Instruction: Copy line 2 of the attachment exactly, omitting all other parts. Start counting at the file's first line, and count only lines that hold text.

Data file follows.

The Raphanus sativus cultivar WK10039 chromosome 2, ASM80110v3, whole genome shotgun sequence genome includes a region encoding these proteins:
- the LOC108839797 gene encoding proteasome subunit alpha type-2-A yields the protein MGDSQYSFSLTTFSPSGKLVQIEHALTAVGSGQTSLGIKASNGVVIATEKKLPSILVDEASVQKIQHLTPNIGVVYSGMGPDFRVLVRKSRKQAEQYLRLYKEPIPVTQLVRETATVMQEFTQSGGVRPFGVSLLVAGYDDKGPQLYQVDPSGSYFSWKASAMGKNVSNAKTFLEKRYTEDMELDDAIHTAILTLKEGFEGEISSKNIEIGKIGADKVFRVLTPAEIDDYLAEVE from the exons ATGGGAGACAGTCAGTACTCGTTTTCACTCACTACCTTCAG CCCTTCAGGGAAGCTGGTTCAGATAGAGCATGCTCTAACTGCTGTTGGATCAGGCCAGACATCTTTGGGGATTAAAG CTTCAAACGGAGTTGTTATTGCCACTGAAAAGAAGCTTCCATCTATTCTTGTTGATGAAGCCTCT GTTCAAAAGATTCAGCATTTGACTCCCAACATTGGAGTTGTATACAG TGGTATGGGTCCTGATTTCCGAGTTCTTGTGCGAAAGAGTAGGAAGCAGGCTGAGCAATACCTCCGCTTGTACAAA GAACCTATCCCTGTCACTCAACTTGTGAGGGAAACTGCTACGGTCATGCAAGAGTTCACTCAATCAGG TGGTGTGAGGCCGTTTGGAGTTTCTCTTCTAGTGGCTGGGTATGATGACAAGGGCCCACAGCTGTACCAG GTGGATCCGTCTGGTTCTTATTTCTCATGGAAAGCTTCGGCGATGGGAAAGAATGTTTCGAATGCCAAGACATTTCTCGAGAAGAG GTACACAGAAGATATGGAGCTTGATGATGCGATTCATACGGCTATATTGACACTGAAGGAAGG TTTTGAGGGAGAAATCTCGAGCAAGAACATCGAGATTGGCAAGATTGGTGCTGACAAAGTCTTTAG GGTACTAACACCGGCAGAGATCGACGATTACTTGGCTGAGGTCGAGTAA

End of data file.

- the LOC108839797 gene encoding proteasome subunit alpha type-2-A yields the protein MGDSQYSFSLTTFSPSGKLVQIEHALTAVGSGQTSLGIKASNGVVIATEKKLPSILVDEASVQKIQHLTPNIGVVYSGMGPDFRVLVRKSRKQAEQYLRLYKEPIPVTQLVRETATVMQEFTQSGGVRPFGVSLLVAGYDDKGPQLYQVDPSGSYFSWKASAMGKNVSNAKTFLEKRYTEDMELDDAIHTAILTLKEGFEGEISSKNIEIGKIGADKVFRVLTPAEIDDYLAEVE from the exons ATGGGAGACAGTCAGTACTCGTTTTCACTCACTACCTTCAG CCCTTCAGGGAAGCTGGTTCAGATAGAGCATGCTCTAACTGCTGTTGGATCAGGCCAGACATCTTTGGGGATTAAAG CTTCAAACGGAGTTGTTATTGCCACTGAAAAGAAGCTTCCATCTATTCTTGTTGATGAAGCCTCT GTTCAAAAGATTCAGCATTTGACTCCCAACATTGGAGTTGTATACAG TGGTATGGGTCCTGATTTCCGAGTTCTTGTGCGAAAGAGTAGGAAGCAGGCTGAGCAATACCTCCGCTTGTACAAA GAACCTATCCCTGTCACTCAACTTGTGAGGGAAACTGCTACGGTCATGCAAGAGTTCACTCAATCAGG TGGTGTGAGGCCGTTTGGAGTTTCTCTTCTAGTGGCTGGGTATGATGACAAGGGCCCACAGCTGTACCAG GTGGATCCGTCTGGTTCTTATTTCTCATGGAAAGCTTCGGCGATGGGAAAGAATGTTTCGAATGCCAAGACATTTCTCGAGAAGAG GTACACAGAAGATATGGAGCTTGATGATGCGATTCATACGGCTATATTGACACTGAAGGAAGG TTTTGAGGGAGAAATCTCGAGCAAGAACATCGAGATTGGCAAGATTGGTGCTGACAAAGTCTTTAG GGTACTAACACCGGCAGAGATCGACGATTACTTGGCTGAGGTCGAGTAA